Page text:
If you try to transfer your records from one hospital to another or to a doctor, you’ll probably end up “walking with paper,” as they say in the industry. The average doctor still deals with reams of faxes every day. A friend tried to send records from a Boston hospital to Miami; both places use Epic Systems’ electronic files. The records were faxed.

Epic Systems, a private company based in Verona, Wis., is the industry leader, controlling close to half of all American medical records. Still led by 73-year-old founder Judy Faulkner, Epic also appear to be the leading obfuscator when it comes to transferring records and interoperability.

In 2015, competitors Cerner, Allscripts, Athenahealth and others have set up a group known as CommonWell Health Alliance to ensure health IT interoperability. Epic, with annual revenues easily north of $1 billion, refused to join, citing the $1.4 million upfront fee and $900,000 annual payments. Oh, and Epic didn’t want to sign the nondisclosure agreement.

My industry sources tell me Epic won’t sign nondisclosure agreements with anyone but makes outsiders agree to them. The company doesn’t co-develop applications with outside companies. Third parties don’t have access to application programming interfaces, APIs, which are the gateway for record data. Hospitals and doctors can have access, if they beg hard enough, but then they must hire inside developers to customize their system.

The company avoids titles, but good luck contacting any of its 9,000 employees, who are forbidden to give out their cellphone numbers. Epic has one phone number to the main switchboard. It’s still the 1970s in many ways.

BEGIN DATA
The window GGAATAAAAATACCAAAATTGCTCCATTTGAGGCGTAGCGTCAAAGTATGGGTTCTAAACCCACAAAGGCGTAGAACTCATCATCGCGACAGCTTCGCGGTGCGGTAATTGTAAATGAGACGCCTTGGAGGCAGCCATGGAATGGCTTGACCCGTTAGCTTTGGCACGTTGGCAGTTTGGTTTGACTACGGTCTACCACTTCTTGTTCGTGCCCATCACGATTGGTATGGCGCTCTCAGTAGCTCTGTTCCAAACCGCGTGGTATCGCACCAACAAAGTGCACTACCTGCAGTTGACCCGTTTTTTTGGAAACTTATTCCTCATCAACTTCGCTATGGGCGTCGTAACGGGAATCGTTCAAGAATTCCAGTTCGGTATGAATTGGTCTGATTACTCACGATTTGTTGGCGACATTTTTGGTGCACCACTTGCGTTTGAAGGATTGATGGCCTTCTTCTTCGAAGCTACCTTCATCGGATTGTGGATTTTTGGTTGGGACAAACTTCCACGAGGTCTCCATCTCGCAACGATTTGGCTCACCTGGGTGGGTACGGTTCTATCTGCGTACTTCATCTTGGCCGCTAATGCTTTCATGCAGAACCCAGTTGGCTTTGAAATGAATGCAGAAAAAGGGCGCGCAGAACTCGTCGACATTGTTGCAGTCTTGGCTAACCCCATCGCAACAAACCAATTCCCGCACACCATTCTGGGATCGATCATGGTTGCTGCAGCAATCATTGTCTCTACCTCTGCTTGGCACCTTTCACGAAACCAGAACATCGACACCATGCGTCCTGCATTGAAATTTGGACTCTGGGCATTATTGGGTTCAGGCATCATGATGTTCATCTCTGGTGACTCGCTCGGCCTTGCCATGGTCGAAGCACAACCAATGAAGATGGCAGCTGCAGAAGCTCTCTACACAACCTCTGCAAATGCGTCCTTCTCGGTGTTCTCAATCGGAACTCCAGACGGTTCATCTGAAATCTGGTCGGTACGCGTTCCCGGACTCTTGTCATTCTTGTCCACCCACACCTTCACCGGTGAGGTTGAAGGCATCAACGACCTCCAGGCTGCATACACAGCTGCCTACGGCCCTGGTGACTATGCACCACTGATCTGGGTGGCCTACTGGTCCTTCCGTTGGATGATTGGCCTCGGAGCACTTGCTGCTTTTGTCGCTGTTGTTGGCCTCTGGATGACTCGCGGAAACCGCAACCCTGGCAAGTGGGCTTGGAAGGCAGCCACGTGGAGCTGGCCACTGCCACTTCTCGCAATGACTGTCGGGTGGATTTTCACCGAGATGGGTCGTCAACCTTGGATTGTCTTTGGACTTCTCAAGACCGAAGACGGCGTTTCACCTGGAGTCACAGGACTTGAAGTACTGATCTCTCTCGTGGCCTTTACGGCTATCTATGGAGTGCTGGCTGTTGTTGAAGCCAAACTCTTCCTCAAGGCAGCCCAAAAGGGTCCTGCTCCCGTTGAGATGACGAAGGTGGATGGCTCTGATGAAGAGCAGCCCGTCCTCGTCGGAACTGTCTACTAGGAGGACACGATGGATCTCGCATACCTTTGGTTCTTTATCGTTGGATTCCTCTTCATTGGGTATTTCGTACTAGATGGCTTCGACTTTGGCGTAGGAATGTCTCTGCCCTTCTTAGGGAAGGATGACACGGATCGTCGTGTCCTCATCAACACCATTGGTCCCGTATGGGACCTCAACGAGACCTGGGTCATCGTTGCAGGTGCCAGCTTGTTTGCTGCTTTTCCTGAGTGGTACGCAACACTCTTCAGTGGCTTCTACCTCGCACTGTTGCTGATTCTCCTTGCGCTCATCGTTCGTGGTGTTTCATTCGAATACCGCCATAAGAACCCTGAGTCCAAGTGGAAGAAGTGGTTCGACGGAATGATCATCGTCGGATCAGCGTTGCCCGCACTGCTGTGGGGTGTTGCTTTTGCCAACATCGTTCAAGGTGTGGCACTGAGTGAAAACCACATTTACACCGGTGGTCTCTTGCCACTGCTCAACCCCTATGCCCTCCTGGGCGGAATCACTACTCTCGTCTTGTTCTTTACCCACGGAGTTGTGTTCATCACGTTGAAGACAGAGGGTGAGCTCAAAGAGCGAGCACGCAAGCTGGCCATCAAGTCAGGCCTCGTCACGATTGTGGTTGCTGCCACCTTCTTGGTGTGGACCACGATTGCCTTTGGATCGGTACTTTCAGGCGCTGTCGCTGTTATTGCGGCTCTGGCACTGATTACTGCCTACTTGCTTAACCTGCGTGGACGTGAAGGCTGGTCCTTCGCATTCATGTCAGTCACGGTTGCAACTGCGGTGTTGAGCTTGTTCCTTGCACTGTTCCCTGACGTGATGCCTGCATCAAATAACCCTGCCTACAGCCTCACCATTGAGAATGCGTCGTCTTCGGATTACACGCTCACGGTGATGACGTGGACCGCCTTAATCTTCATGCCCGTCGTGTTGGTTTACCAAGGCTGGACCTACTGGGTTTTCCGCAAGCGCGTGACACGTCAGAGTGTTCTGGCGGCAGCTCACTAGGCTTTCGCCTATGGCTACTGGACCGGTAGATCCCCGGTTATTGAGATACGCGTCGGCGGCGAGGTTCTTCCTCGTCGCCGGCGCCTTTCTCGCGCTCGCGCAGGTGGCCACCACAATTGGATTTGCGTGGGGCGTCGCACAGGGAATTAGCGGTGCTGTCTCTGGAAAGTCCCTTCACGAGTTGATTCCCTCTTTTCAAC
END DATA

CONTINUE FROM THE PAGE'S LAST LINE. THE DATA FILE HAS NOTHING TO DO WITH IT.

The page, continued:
I called it. Eric Helsher, vice president of client success at Epic, responded: “Today 100% of health systems using Epic are sharing patient information to better care for patients. They exchange over 1.3 million patient records a day and interoperate with all major EHR vendors and government agencies.”

Epic is talking up something it calls the App Orchard, a portal for vendors to sell apps that dig into Epic’s electronic records. Except the proposed pricing comes to four cents per message sent. Machine learning would drive millions or billions of messages. The company might cap fees at 30% of the vendor’s revenue: Even Apple isn’t that greedy.

I’m trying to get my medical records from a hospital with Epic systems. The best I have been able to do is a PDF file, a modern way of walking with paper.

How do we fix this? Dr. Eric Topol at Scripps in San Diego proposes health records be patient-owned and controlled, perhaps on a flash drive or iPhone or in the cloud. Maybe next to health savings account info. It’s a start.

But forget government mandates. The real incentive is insurers paying for this data, and they are figuring out that early detection is worth it. It’s a lot cheaper to find a disease before it turns into expensive chronic care for heart disease or cancer. The machine learning output might be: “You may have pre-Stage 1 cancer in your pancreas, but no worries—we can zap it out for you.”

That’s how you bend the cost curve in medicine. Make firms like Epic look at interoperability as an incremental profit center rather than an opening for competitors. The dream of smart machines crunching health info is real. Don’t let the dream walk with paper.

Mr. Kessler, a former hedge-fund manager, is the author of “Eat People” (Portfolio, 2011).